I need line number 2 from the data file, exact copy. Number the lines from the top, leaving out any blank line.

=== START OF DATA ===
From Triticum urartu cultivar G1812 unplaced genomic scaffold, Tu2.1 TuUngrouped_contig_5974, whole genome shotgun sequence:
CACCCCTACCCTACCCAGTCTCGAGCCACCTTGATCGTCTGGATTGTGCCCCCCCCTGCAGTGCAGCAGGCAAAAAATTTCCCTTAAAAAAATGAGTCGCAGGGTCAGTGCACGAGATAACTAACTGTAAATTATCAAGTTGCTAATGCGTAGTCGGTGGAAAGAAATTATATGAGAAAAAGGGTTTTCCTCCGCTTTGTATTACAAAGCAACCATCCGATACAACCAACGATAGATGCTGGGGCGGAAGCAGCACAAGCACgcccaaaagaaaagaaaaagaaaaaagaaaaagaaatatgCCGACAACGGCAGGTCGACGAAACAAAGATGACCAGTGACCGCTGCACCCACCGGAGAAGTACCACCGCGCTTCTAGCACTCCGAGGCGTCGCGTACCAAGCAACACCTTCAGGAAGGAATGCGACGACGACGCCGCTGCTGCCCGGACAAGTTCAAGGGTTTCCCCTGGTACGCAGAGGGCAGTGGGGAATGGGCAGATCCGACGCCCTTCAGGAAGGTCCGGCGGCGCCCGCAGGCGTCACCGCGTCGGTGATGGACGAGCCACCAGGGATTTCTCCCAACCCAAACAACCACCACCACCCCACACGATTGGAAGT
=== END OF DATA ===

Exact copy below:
CACCCCTACCCTACCCAGTCTCGAGCCACCTTGATCGTCTGGATTGTGCCCCCCCCTGCAGTGCAGCAGGCAAAAAATTTCCCTTAAAAAAATGAGTCGCAGGGTCAGTGCACGAGATAACTAACTGTAAATTATCAAGTTGCTAATGCGTAGTCGGTGGAAAGAAATTATATGAGAAAAAGGGTTTTCCTCCGCTTTGTATTACAAAGCAACCATCCGATACAACCAACGATAGATGCTGGGGCGGAAGCAGCACAAGCACgcccaaaagaaaagaaaaagaaaaaagaaaaagaaatatgCCGACAACGGCAGGTCGACGAAACAAAGATGACCAGTGACCGCTGCACCCACCGGAGAAGTACCACCGCGCTTCTAGCACTCCGAGGCGTCGCGTACCAAGCAACACCTTCAGGAAGGAATGCGACGACGACGCCGCTGCTGCCCGGACAAGTTCAAGGGTTTCCCCTGGTACGCAGAGGGCAGTGGGGAATGGGCAGATCCGACGCCCTTCAGGAAGGTCCGGCGGCGCCCGCAGGCGTCACCGCGTCGGTGATGGACGAGCCACCAGGGATTTCTCCCAACCCAAACAACCACCACCACCCCACACGATTGGAAGT